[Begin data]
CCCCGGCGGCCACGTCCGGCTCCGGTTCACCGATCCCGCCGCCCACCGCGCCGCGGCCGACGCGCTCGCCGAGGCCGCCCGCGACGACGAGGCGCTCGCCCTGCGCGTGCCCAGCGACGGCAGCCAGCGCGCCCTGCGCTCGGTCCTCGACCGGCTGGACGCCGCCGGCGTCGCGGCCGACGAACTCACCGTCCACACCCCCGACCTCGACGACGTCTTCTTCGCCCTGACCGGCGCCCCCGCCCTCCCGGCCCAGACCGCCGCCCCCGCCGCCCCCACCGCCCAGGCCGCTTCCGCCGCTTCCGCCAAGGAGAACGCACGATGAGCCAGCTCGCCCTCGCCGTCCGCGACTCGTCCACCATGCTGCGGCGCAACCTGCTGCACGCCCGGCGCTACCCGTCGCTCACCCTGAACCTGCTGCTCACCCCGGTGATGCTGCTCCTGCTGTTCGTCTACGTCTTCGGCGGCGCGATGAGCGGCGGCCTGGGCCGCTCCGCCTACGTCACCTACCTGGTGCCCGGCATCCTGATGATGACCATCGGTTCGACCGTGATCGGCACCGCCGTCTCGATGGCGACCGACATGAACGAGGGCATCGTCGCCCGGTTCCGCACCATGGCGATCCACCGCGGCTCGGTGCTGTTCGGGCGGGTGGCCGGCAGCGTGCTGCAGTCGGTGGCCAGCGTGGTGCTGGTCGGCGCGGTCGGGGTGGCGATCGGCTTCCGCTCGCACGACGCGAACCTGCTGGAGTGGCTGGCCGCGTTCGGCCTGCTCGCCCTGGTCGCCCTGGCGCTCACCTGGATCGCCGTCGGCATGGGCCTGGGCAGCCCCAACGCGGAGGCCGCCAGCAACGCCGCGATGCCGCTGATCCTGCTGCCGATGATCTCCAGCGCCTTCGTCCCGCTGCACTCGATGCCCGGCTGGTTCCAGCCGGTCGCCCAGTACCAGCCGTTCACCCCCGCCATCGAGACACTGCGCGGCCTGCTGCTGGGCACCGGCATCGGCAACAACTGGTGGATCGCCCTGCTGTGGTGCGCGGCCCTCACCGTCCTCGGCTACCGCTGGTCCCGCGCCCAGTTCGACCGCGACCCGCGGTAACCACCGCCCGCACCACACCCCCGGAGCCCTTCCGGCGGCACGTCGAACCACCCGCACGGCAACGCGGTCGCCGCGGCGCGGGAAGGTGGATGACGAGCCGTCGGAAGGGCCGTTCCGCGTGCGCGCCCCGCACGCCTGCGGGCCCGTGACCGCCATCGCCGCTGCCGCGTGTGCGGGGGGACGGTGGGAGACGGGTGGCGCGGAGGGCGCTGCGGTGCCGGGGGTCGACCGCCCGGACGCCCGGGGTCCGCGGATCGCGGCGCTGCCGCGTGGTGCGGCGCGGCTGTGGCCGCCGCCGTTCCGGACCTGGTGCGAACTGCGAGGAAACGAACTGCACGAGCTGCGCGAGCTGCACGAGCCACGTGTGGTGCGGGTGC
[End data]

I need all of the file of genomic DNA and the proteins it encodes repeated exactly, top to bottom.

CCCCGGCGGCCACGTCCGGCTCCGGTTCACCGATCCCGCCGCCCACCGCGCCGCGGCCGACGCGCTCGCCGAGGCCGCCCGCGACGACGAGGCGCTCGCCCTGCGCGTGCCCAGCGACGGCAGCCAGCGCGCCCTGCGCTCGGTCCTCGACCGGCTGGACGCCGCCGGCGTCGCGGCCGACGAACTCACCGTCCACACCCCCGACCTCGACGACGTCTTCTTCGCCCTGACCGGCGCCCCCGCCCTCCCGGCCCAGACCGCCGCCCCCGCCGCCCCCACCGCCCAGGCCGCTTCCGCCGCTTCCGCCAAGGAGAACGCACGATGAGCCAGCTCGCCCTCGCCGTCCGCGACTCGTCCACCATGCTGCGGCGCAACCTGCTGCACGCCCGGCGCTACCCGTCGCTCACCCTGAACCTGCTGCTCACCCCGGTGATGCTGCTCCTGCTGTTCGTCTACGTCTTCGGCGGCGCGATGAGCGGCGGCCTGGGCCGCTCCGCCTACGTCACCTACCTGGTGCCCGGCATCCTGATGATGACCATCGGTTCGACCGTGATCGGCACCGCCGTCTCGATGGCGACCGACATGAACGAGGGCATCGTCGCCCGGTTCCGCACCATGGCGATCCACCGCGGCTCGGTGCTGTTCGGGCGGGTGGCCGGCAGCGTGCTGCAGTCGGTGGCCAGCGTGGTGCTGGTCGGCGCGGTCGGGGTGGCGATCGGCTTCCGCTCGCACGACGCGAACCTGCTGGAGTGGCTGGCCGCGTTCGGCCTGCTCGCCCTGGTCGCCCTGGCGCTCACCTGGATCGCCGTCGGCATGGGCCTGGGCAGCCCCAACGCGGAGGCCGCCAGCAACGCCGCGATGCCGCTGATCCTGCTGCCGATGATCTCCAGCGCCTTCGTCCCGCTGCACTCGATGCCCGGCTGGTTCCAGCCGGTCGCCCAGTACCAGCCGTTCACCCCCGCCATCGAGACACTGCGCGGCCTGCTGCTGGGCACCGGCATCGGCAACAACTGGTGGATCGCCCTGCTGTGGTGCGCGGCCCTCACCGTCCTCGGCTACCGCTGGTCCCGCGCCCAGTTCGACCGCGACCCGCGGTAACCACCGCCCGCACCACACCCCCGGAGCCCTTCCGGCGGCACGTCGAACCACCCGCACGGCAACGCGGTCGCCGCGGCGCGGGAAGGTGGATGACGAGCCGTCGGAAGGGCCGTTCCGCGTGCGCGCCCCGCACGCCTGCGGGCCCGTGACCGCCATCGCCGCTGCCGCGTGTGCGGGGGGACGGTGGGAGACGGGTGGCGCGGAGGGCGCTGCGGTGCCGGGGGTCGACCGCCCGGACGCCCGGGGTCCGCGGATCGCGGCGCTGCCGCGTGGTGCGGCGCGGCTGTGGCCGCCGCCGTTCCGGACCTGGTGCGAACTGCGAGGAAACGAACTGCACGAGCTGCGCGAGCTGCACGAGCCACGTGTGGTGCGGGTGC